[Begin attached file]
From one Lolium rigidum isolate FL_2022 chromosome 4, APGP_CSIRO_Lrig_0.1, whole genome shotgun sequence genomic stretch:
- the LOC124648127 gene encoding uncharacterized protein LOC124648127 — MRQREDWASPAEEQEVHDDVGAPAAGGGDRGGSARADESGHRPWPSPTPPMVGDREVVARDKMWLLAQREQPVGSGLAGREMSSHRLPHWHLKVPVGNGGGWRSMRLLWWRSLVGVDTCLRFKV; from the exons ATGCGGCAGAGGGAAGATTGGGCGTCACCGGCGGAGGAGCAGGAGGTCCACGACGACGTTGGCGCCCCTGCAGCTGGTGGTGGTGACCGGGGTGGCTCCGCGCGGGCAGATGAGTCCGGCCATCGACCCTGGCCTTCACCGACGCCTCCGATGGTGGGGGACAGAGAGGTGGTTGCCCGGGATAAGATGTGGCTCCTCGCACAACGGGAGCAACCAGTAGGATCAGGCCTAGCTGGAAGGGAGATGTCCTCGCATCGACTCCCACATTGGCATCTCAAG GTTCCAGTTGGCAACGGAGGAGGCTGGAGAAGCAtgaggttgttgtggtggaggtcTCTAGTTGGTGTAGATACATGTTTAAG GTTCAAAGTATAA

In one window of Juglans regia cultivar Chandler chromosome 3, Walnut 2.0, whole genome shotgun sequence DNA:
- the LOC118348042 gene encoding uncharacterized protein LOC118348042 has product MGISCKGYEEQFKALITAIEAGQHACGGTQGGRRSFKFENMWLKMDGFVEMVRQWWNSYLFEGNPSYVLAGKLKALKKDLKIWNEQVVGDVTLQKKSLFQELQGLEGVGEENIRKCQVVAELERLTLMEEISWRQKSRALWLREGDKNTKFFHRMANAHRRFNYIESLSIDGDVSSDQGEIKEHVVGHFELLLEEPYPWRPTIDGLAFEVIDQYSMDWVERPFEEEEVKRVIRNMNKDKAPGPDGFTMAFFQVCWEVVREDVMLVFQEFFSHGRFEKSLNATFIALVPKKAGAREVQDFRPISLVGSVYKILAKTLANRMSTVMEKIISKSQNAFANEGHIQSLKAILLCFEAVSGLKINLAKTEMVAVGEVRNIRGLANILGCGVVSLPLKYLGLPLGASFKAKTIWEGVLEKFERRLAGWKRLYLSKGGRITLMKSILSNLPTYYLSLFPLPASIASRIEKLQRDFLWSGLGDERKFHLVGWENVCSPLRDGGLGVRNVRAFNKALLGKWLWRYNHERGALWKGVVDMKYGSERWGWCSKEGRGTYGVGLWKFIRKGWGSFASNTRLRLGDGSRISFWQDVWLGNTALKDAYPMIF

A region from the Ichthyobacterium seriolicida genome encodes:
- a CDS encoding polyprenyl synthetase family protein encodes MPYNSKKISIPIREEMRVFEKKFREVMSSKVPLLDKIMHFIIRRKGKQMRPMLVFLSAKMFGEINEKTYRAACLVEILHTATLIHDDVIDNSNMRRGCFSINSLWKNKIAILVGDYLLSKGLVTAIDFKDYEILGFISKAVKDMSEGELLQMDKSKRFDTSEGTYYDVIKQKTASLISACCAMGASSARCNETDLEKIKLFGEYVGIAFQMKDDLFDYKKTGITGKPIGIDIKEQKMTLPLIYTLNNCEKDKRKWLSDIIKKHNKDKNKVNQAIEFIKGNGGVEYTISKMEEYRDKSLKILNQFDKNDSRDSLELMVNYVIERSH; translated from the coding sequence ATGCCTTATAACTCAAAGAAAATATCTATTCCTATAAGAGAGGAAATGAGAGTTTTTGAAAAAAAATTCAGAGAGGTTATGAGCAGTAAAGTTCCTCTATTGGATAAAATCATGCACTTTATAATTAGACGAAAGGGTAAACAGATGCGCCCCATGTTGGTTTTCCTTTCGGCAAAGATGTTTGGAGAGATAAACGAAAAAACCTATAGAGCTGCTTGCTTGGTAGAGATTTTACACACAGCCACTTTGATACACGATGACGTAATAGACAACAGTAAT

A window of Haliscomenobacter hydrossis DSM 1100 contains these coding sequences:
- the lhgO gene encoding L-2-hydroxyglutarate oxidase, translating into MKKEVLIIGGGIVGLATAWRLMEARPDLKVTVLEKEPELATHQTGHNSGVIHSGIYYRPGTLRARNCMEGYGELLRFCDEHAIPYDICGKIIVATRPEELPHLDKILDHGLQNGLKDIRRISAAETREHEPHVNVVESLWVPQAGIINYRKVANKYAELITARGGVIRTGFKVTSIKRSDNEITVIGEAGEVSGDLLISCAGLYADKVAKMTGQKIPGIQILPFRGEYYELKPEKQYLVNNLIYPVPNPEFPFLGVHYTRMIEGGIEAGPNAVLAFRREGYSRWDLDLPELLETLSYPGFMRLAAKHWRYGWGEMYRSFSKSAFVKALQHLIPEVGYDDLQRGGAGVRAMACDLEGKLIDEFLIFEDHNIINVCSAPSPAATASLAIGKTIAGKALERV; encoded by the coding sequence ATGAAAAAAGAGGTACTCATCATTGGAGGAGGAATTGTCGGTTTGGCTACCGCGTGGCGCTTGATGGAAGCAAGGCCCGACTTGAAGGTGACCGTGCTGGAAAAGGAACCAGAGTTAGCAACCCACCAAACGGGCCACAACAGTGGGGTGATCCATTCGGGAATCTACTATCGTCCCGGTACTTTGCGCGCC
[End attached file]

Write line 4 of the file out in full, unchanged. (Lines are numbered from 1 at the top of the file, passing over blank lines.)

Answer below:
- the LOC118348042 gene encoding uncharacterized protein LOC118348042 has product MGISCKGYEEQFKALITAIEAGQHACGGTQGGRRSFKFENMWLKMDGFVEMVRQWWNSYLFEGNPSYVLAGKLKALKKDLKIWNEQVVGDVTLQKKSLFQELQGLEGVGEENIRKCQVVAELERLTLMEEISWRQKSRALWLREGDKNTKFFHRMANAHRRFNYIESLSIDGDVSSDQGEIKEHVVGHFELLLEEPYPWRPTIDGLAFEVIDQYSMDWVERPFEEEEVKRVIRNMNKDKAPGPDGFTMAFFQVCWEVVREDVMLVFQEFFSHGRFEKSLNATFIALVPKKAGAREVQDFRPISLVGSVYKILAKTLANRMSTVMEKIISKSQNAFANEGHIQSLKAILLCFEAVSGLKINLAKTEMVAVGEVRNIRGLANILGCGVVSLPLKYLGLPLGASFKAKTIWEGVLEKFERRLAGWKRLYLSKGGRITLMKSILSNLPTYYLSLFPLPASIASRIEKLQRDFLWSGLGDERKFHLVGWENVCSPLRDGGLGVRNVRAFNKALLGKWLWRYNHERGALWKGVVDMKYGSERWGWCSKEGRGTYGVGLWKFIRKGWGSFASNTRLRLGDGSRISFWQDVWLGNTALKDAYPMIF